Captain Vertigo and I have posted tracks separated by only a few days, covering similar ground and centred around Stumpa Duloigh. My track (3080) took an anti-clockwise direction while the Captain (3108) proceeded clockwise. Consequently we approached Stumpa Duloigh, and most significantly point 776 (V 78796 79545 starH) immediately north of the summit, from different directions, with me ascending and Captain Vertigo descending. For the Captain, point 766 was very much the crux of the route (leaving out the ascent of Mothaillin…). In my case, on reaching V78722 79635 starI, where the Stumpa Duloigh ridge meets the rise to point 776, I faced some infeasibly steep ground which was horribly exposed to the 300m plunge into Lough Duff. However, having the benefit of sight lines, I was able to detour west onto less steep ground around the obstacle. What remains is still steep, but without the sheer horror of the direct line. Approaching from point 766, without a clear view of the obstacle, the Captain faced descending onto this steep ground blind and from above – not a nice thought.

A couple of messages here; firstly it is probably safer to take in point 776 from the north; as Captain Vertigo has shown eloquently, a descent to the north is not for the faint hearted – whereas my experience from the other direction, was steep but unremarkable in the context of these amazing hills. And secondly, whichever direction you are approaching from it is best to keep more west of the line from 776 to the col to avoid the very steep ground at V78722 79635 starI. Linkback:
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kevin dockery on Stumpa Dúloigh, 2008
by kevin dockery  15 Nov 2008
On Fri.14/11/08 I parked at a bridge approx 400mts. north of Lough Reagh in the Black Valley. I followed a rough track to the edge of the lake and then started the steep ascent to Broaghnabinnia (745metres).Weather conditions were very poor with wind,light rain and mist despite the fact that the forecast was very good for the day.I descended with care in a south west direction to a gap before the steep ascent of Stumpa Duloigh.From the summit i followed a fence in a south west direction to a gap before the easy ascent to Stumpa West Top (663mts).I retraced my steps back to Stumpa Duloigh.At this stage there was no more climbing involved for the rest of the walk.I estimate that the total height climbed from the start was 4,200 feet.My aim was to proceed along the south east shoulder of Stumpa Duloigh for approx 1 km. before veering north east down the steep slopes towards Lough Reagh.Throughout the day I frequently consulted my map and compass because of the foul weather.I descended the steep slopes alright but unfortunately ended up in the wrong valley between Knocklomena and Stumpa which was a bit of a shock to me.Luckily i knew where i was as Lough Brin was only 1 mile to the west so I didn't panic.I was faced with a 15 mile road walk in the dark back to the Black Valley.At stage it was dusk but I had a torch,food and water with me. This narrow deserted road followed the Owenreagh River for approx 8 miles.Fortunately after walking 7 miles on the road I got a lift from 2 kind and considerate residents of the valley.They insisted on treating me to tea and sandwiches in their home and drove me back to my car.My advice is to leave Stumpa and the other summits mentioned for a dry clear day.Leaving out the road walking I found this to be a very interesting and tough walk. Linkback:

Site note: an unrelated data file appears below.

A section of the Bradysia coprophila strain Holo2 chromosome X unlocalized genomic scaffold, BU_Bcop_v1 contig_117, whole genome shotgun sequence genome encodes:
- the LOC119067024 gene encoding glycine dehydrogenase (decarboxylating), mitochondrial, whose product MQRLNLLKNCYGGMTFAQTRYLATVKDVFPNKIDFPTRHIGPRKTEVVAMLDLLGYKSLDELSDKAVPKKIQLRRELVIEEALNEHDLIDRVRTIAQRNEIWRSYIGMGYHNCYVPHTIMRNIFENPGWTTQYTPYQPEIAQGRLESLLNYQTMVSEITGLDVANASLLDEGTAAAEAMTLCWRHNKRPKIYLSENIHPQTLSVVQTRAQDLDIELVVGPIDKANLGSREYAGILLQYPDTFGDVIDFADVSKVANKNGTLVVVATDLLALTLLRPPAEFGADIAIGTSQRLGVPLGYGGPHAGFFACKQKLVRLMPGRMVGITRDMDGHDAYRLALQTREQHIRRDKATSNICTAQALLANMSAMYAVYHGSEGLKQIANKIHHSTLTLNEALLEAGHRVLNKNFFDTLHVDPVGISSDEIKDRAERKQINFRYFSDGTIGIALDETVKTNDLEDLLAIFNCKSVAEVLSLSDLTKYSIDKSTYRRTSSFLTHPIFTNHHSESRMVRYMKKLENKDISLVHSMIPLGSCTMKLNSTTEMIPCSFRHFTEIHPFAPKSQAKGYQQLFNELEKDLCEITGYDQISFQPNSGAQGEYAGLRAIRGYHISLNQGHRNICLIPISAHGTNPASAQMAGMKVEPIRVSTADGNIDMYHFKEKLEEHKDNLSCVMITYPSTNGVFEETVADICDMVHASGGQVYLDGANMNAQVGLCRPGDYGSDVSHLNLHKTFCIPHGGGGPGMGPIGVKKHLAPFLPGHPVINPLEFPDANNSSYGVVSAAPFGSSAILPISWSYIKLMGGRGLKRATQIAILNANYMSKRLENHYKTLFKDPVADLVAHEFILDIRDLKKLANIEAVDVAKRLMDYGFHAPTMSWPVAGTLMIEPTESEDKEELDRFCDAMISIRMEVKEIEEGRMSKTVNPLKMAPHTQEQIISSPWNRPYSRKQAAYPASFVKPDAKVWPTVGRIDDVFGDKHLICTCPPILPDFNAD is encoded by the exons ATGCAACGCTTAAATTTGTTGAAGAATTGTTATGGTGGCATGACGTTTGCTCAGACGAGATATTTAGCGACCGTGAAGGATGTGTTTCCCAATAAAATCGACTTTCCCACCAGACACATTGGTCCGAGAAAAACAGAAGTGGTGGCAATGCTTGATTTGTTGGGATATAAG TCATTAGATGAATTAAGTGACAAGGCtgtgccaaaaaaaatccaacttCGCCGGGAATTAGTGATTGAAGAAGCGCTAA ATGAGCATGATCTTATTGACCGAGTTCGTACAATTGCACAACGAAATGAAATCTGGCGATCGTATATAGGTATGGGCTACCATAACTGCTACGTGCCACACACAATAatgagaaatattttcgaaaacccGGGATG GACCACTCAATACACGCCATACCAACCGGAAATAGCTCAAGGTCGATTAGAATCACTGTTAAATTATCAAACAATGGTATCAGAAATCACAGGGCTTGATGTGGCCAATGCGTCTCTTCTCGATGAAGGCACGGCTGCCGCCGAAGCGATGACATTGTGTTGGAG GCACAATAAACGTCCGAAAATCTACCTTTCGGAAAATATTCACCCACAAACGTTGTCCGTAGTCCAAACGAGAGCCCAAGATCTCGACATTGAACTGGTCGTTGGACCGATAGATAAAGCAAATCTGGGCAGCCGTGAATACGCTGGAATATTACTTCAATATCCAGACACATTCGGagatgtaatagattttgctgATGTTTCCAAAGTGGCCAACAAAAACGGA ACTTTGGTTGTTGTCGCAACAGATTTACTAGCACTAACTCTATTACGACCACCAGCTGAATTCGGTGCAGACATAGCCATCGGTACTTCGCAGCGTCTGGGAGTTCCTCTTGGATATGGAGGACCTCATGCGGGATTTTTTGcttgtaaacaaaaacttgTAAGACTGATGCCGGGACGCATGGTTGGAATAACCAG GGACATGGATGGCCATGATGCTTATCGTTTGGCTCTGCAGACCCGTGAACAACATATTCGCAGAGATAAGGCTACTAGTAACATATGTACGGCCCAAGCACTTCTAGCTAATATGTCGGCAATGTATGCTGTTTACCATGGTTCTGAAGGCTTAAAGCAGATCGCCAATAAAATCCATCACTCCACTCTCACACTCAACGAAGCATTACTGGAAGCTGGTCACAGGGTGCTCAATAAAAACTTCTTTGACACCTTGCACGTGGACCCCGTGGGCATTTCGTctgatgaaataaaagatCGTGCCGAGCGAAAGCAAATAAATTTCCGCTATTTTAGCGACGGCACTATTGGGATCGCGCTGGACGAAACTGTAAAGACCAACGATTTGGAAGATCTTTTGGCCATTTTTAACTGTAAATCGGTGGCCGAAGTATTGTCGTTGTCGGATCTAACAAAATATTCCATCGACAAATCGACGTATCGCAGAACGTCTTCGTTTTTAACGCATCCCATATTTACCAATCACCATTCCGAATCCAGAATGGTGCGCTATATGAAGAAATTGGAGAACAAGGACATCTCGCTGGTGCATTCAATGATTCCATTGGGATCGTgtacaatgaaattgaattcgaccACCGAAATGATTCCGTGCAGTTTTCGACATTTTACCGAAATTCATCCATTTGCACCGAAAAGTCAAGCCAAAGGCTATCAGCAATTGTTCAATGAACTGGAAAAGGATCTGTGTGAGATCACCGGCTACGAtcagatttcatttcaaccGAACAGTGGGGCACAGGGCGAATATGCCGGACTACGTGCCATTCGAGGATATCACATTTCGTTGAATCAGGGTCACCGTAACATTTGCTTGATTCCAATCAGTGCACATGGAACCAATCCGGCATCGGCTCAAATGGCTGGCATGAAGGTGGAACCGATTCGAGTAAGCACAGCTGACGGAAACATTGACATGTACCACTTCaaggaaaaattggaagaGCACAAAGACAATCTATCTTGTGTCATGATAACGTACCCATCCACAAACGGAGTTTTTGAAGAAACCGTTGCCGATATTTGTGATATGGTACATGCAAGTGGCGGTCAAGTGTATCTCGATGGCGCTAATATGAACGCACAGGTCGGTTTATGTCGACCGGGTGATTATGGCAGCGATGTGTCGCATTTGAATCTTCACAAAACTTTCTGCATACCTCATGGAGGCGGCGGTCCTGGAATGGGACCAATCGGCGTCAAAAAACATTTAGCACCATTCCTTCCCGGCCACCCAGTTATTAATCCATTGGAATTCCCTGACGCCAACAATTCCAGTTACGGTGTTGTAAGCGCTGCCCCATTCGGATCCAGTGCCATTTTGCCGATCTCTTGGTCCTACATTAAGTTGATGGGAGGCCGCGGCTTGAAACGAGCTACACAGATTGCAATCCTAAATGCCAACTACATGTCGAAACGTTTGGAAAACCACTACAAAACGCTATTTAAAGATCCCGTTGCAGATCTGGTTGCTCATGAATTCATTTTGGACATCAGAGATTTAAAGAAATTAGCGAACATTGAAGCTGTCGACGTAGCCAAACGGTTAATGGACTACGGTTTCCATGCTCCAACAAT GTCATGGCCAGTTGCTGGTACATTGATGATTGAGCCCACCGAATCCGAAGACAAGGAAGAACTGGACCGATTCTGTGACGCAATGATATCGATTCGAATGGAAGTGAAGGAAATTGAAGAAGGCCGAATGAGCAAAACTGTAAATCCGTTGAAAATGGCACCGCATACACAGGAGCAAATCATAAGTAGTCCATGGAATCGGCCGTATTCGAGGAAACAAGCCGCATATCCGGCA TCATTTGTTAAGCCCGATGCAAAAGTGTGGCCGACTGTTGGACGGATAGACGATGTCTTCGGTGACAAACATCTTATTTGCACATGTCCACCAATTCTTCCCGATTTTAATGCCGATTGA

Your Score: Very useful <<  >>Average Picture about mountain <i>Stumpa Dúloigh</i>  in area Dunkerron Mountains, Ireland
Picture: Bruach na Binne and the Black Valley towards Purple Mtn and Torc
Challenging Walk in Glorious Backcountry
by ciarraioch  4 Nov 2012
Followed Adrian Hendroff's suggested route per his excellent 'The Dingle, Iveragh & Beara Peninsulas' from the end of the Black Valley. We parked at V812 821 starJ on the obvious layby just beyond the bridge. Crossed back over the bridge passing through the gate on the RHS and following the track through a gated sheep pen to the side of Loch Riabhach/Roisín Lake. The track brings you to the remains of a very early Christian settlement along with an Ogham stone. Departing somewhat from Adrian's route, we struck off up the northern valley from this point and contoured along the southern slopes of Bruach na Binne, traversing the rough ground until we reached the col at Bearna Seilg, the Gap of the Hunt. No eagles on this occasion, we struck off left along the ridge. Very slow going until this point due to rough ground and rock benches on the initial kilometer or so of the ridge. The ridge narrows giving fantastic views down into the Braighde Valley, across to Corrán Tuathail and down back along the Black Valley to the Purple Mountain, Torc and the Plains beyond. Further along this axis, the distant Galtees were clearly visible on the day as well as Mount Hillary near Mallow and the faint outline of the Knockmealdowns. I thought I could make out Slievenamon just to the right of the Galtees, but this may have been wishful thinking! The ridge brings one to the narrow col just before the very steep and dangerous looking stretch to the first summit. Mindful of the 2002 tragedy, we avoided this by following the sheep path slightly to the right and then circling around from the back. Still a bit steep and slightly exposed but presumably a lot safer than a straight ascent. The first and most obvious summit though not actually the high point is the more satisfying vantage point and here also lies the plaque to the unfortunate walkers. From this point it is a simple walk across to the real summit. We returned by Cnoc na Bríde following Adrian's instructions. Glorious country. For experienced hill walkers only. Six hours overall. Linkback:
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Picture: Lough Duff from Stumpa Dulaigh SE
Great Summit, remote, not busy
by Val Jones  6 Sep 2019
Climbed Stumpa Dulaigh on a Saturday, August 2019. Parked as described at B and did the anti clockwise circuit. Didn't do Broaghnabinnia or Knocknabreeda. Starting off getting up out of the valley was the toughest. It got easier from the col with Broaghnabinnia along the ridge, maybe we were just warmed up. The climb up to where the memorial plaque is was steep but as descibed, going left, it wasn't particularly dangerous. Great views of the reeks from the summit, and to the east, but the clouds were gathering from the west. Returning around the south was easy going at first but got tougher and wetter. We decided to descend from the col just before Knocknabreeda, initially was OK but got very steep and trisky to negotiate around some of the crags. We didn't meet anyone else on the mountain, only the farmer at the end by Lough Reagh Linkback:
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(End of comment section for Stumpa Dúloigh .)

OSi logo OSNI/LPS logo
Some mapping:
Open Street Map
(Various variations used.)
British summit data courtesy:
Database of British & Irish Hills
(Creative Commons Licence), a Hill-walking Website for the island of Ireland. 2400 Summiteers, 1480 Contributors, maintainer of lists: Arderins, Vandeleur-Lynams, Highest Hundred, County Highpoints etc